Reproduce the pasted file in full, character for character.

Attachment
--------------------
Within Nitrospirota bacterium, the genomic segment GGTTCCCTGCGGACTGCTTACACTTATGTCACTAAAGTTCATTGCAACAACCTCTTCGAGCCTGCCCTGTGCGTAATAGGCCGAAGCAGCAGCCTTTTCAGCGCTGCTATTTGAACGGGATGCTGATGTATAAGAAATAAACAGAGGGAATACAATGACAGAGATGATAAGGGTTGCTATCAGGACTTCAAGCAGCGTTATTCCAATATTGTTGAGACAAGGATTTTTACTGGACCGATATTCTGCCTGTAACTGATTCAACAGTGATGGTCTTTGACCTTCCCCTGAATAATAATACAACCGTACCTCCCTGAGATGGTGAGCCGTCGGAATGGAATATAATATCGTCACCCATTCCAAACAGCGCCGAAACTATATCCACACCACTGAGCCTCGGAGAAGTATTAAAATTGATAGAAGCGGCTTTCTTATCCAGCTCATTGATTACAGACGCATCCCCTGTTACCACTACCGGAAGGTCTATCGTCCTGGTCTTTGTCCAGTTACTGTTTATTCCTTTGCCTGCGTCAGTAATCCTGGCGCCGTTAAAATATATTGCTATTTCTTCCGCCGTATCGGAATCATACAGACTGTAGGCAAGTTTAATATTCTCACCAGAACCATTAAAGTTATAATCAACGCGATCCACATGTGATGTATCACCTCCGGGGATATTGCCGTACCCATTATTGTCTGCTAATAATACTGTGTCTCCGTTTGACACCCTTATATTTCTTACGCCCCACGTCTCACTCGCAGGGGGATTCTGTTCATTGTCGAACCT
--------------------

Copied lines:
Within Nitrospirota bacterium, the genomic segment GGTTCCCTGCGGACTGCTTACACTTATGTCACTAAAGTTCATTGCAACAACCTCTTCGAGCCTGCCCTGTGCGTAATAGGCCGAAGCAGCAGCCTTTTCAGCGCTGCTATTTGAACGGGATGCTGATGTATAAGAAATAAACAGAGGGAATACAATGACAGAGATGATAAGGGTTGCTATCAGGACTTCAAGCAGCGTTATTCCAATATTGTTGAGACAAGGATTTTTACTGGACCGATATTCTGCCTGTAACTGATTCAACAGTGATGGTCTTTGACCTTCCCCTGAATAATAATACAACCGTACCTCCCTGAGATGGTGAGCCGTCGGAATGGAATATAATATCGTCACCCATTCCAAACAGCGCCGAAACTATATCCACACCACTGAGCCTCGGAGAAGTATTAAAATTGATAGAAGCGGCTTTCTTATCCAGCTCATTGATTACAGACGCATCCCCTGTTACCACTACCGGAAGGTCTATCGTCCTGGTCTTTGTCCAGTTACTGTTTATTCCTTTGCCTGCGTCAGTAATCCTGGCGCCGTTAAAATATATTGCTATTTCTTCCGCCGTATCGGAATCATACAGACTGTAGGCAAGTTTAATATTCTCACCAGAACCATTAAAGTTATAATCAACGCGATCCACATGTGATGTATCACCTCCGGGGATATTGCCGTACCCATTATTGTCTGCTAATAATACTGTGTCTCCGTTTGACACCCTTATATTTCTTACGCCCCACGTCTCACTCGCAGGGGGATTCTGTTCATTGTCGAACCT